An explanation: "Jingling Jenny" is Margaret's "lager-phone". Mark 2 uses expensive black screws in place of the nails, a new selection of 180 bottle tops (included some unusual ones donated by friends from near and far) and comes complete with a "bow" (a notched stick). But the crowning glory is the Morris figure on the top, skilfully crafted out of nuts and bolts by Charlie of Alvechurch Morris.

[23 March 1999]

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Hereburgh to blacken their faces?

Well, it's just a headline to grab attention. The truth is that we've learnt a new Border dance. While we are obviously a Cotswold side, we have had a couple of Border dances in our repertoire for many years, just for fun and a bit of variety for our discerning audiences.

At our own workshop on February 27th this year, Des and Graham from Plum Jerkum kindly taught us "Much Wenlock", which we understand is a traditional dance. It was an instant hit with us all (could it have been anything to do with the bodily contact provided by the waist swings?). We probably won't blacken our faces but we look forward to an opportunity of dancing Much Wenlock with Plum Jerkum sometime.

Thanks, Plum!

[11 March 1999]

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Millennium Bug hits Morris team

We thought we'd checked everything. We gave the sticks the once over, we examined the hankies carefully and we even looked inside the bells. As far as we could see, everything looked OK for a smooth transition for Hereburgh into the next millennium. Of course, there has always been a question mark over whether the melodeons have actually been operating correctly during the current millennium, let alone the next, so we didn't worry too much about those. The same comments could also apply to the dancers (according to the Foreman) so we shall just have to see what happens in that department.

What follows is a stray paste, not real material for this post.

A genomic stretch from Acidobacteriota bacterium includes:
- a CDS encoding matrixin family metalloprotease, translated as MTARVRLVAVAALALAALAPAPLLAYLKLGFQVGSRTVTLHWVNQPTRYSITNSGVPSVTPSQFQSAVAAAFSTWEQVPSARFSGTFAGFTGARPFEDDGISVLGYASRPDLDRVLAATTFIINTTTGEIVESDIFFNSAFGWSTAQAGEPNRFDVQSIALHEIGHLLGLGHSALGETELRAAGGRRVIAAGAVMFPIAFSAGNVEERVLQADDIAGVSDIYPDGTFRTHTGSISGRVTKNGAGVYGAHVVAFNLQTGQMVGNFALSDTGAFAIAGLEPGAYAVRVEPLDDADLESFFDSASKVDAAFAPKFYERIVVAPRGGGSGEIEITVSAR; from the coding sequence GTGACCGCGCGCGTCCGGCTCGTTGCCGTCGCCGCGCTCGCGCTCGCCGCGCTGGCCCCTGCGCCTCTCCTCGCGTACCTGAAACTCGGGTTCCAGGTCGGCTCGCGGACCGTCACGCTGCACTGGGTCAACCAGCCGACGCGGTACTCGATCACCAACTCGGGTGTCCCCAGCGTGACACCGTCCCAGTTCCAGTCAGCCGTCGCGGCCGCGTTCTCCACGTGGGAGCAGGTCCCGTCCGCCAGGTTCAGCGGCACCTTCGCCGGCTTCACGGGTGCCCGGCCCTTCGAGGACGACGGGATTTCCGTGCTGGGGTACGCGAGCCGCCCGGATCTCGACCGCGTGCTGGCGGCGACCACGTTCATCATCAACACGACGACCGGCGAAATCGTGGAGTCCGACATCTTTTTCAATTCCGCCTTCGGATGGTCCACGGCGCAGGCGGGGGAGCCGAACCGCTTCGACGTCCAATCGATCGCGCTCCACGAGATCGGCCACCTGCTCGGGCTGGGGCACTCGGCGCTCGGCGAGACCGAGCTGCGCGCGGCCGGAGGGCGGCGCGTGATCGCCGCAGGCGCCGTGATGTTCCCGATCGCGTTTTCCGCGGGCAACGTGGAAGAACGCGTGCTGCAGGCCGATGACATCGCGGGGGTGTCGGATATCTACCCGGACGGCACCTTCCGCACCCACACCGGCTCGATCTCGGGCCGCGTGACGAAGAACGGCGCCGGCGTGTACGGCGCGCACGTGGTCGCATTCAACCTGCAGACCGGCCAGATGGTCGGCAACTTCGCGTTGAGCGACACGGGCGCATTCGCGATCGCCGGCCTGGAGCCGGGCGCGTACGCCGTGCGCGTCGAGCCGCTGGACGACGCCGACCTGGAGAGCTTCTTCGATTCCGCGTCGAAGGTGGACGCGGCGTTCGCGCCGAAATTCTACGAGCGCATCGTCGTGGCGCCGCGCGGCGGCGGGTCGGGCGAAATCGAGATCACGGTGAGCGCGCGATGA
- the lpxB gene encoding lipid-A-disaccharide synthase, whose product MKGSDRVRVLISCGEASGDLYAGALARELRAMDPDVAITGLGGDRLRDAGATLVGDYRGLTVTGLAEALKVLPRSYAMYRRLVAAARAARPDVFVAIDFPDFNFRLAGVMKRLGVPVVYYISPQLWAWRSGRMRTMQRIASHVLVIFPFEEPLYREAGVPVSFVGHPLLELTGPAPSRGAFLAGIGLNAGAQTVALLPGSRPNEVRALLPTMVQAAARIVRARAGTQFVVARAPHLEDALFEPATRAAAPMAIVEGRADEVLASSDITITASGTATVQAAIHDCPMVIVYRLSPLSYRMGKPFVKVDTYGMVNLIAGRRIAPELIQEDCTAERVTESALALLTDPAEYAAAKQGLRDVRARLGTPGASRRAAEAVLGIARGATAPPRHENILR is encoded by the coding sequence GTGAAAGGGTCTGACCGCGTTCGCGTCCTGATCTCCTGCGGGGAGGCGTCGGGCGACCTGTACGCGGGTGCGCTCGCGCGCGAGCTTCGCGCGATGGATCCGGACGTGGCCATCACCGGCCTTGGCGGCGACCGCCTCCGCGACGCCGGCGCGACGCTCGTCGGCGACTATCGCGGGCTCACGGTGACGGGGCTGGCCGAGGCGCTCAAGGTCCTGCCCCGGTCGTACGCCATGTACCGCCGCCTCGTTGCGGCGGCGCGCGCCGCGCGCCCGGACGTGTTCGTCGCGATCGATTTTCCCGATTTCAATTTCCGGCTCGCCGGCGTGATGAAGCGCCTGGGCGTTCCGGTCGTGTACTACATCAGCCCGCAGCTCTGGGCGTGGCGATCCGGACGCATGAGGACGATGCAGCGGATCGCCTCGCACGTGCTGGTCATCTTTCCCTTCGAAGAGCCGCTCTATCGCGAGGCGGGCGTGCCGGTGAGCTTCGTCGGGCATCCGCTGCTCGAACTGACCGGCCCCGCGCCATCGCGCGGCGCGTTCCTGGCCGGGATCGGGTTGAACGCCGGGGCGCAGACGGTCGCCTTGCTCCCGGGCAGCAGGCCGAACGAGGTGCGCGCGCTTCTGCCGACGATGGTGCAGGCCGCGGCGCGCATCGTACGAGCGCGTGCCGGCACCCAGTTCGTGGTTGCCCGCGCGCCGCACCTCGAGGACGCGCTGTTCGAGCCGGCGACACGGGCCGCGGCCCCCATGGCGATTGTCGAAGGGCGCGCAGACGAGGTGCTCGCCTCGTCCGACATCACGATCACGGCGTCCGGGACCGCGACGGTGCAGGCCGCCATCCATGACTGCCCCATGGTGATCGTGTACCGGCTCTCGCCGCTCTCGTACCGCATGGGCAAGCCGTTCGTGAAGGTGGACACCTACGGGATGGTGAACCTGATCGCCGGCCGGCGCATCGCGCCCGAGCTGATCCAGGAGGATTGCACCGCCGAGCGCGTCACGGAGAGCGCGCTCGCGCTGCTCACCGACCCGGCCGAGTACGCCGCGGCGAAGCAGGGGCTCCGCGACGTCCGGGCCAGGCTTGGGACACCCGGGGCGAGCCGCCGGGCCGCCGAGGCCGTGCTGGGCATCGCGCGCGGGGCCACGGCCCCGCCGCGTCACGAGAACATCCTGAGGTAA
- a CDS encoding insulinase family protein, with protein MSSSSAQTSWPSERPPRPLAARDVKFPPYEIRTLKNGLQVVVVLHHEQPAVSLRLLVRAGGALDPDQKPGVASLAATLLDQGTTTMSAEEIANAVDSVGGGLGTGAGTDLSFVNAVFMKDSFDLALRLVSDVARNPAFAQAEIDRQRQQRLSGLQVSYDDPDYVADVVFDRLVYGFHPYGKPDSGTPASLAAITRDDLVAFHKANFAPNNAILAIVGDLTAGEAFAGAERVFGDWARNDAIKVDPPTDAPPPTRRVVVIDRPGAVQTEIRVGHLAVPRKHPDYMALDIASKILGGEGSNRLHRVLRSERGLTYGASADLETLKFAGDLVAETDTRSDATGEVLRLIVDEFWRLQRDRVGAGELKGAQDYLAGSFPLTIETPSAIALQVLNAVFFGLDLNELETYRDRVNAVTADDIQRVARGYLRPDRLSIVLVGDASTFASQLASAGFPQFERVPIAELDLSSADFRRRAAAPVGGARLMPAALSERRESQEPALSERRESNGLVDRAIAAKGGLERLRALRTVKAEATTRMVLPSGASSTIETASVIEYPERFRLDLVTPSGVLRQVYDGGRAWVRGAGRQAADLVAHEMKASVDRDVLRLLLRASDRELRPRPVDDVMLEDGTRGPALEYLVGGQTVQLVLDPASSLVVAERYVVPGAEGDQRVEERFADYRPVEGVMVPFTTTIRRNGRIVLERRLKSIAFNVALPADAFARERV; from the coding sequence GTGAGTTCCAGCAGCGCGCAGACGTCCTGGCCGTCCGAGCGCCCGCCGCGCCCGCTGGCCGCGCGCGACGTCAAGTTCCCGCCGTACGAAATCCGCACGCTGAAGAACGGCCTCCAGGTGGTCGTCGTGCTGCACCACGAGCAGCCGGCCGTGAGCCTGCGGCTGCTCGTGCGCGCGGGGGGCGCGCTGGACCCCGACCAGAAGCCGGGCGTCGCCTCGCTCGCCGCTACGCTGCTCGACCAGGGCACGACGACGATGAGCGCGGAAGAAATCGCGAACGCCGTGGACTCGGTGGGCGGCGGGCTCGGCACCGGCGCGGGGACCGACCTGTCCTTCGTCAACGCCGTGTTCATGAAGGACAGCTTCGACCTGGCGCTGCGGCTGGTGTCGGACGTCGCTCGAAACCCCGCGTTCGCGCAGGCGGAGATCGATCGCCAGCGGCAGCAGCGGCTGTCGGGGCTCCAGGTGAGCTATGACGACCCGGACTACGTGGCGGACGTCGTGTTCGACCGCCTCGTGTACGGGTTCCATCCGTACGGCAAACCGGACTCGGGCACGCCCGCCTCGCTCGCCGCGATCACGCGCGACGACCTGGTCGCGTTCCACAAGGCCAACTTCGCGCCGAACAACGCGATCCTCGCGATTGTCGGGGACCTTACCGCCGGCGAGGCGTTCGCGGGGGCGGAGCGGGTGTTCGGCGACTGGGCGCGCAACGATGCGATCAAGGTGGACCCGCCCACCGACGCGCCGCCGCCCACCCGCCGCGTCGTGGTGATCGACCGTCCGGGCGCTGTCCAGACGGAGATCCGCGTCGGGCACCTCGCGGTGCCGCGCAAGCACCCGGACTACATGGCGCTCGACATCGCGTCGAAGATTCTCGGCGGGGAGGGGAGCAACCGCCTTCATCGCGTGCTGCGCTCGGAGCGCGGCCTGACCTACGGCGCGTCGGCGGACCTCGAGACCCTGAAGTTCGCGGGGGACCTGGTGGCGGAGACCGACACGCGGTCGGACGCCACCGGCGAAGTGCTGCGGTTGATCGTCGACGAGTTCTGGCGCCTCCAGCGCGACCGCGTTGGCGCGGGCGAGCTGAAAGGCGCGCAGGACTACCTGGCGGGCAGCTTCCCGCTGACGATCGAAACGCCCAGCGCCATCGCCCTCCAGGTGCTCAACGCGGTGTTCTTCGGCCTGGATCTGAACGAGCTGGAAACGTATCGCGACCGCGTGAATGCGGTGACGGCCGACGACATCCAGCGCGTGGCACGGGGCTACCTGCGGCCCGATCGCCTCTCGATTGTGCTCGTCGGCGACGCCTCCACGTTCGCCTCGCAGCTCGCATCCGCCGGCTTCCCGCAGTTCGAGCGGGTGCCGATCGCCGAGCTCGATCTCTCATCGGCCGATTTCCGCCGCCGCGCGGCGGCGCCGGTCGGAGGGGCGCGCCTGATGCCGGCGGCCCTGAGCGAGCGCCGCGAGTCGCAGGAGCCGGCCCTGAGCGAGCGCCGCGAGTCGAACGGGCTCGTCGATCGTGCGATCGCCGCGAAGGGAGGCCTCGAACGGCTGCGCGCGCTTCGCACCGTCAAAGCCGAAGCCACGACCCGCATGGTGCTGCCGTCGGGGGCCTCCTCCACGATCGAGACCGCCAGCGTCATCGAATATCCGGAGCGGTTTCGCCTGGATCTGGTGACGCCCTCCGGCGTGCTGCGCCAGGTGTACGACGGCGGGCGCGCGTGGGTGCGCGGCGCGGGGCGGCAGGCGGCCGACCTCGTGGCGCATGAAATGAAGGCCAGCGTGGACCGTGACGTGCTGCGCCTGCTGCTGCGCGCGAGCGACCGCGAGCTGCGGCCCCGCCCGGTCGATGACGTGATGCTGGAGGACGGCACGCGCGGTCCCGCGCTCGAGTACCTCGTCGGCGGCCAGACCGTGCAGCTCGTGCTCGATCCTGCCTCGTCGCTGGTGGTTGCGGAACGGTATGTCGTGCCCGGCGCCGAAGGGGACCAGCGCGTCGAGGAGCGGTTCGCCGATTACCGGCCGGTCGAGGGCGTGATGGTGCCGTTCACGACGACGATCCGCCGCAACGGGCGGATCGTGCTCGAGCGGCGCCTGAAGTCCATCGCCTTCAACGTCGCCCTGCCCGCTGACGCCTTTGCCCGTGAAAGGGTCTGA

But then it happened. A full 11 months before the Big Day, the 'bug' emerged. In our smart new programme for 1999, we list our events for the current year and then finish with the inevitable (pronounced "traditional") Hangover Tour on New Year's Day of the following year - which, as we all know, is .... 1998?! Apparently, the printers spotted it but still went ahead and printed 1000 copies! We've decided that the remedy is just to remove the year and leave the reader to deduce which one it must be. So, with a lorry load of correcting fluid, we'll soon conceal this particular bug.

But, if you happen to acquire a copy of the Hereburgh Morris 1999 programme which has slipped past the Quality Controller and still shows the wrong year, then hang on to it. It could be worth a fortune!

[8 February 1999]

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Hangover Time

Our Hangover Tour on New Year's Day, starting at noon, is now a regular event in our annual programme. We've had some indifferent weather over the years but 1999 started with sunshine and moderate temperatures in Harbury. We visited all five pubs in the village with enough dancers and musicians to field double sets when appropriate and we even managed to attract a small audience on occasions. The atmosphere was great which is more than can be said for the size of our collection for the Central American Disaster Fund. Still, the village was rather quiet.

Feeling cheerful and confident, we gave the newest Harbury dance, "Life in the old Dog", another airing, outside the pub after which it's named. The Upton on Severn Stick Dance was performed with two brooms borrowed from onlookers who had been trying to clear up after the previous night's revelry. We've promised to replace the one that broke.

[3 January 1999]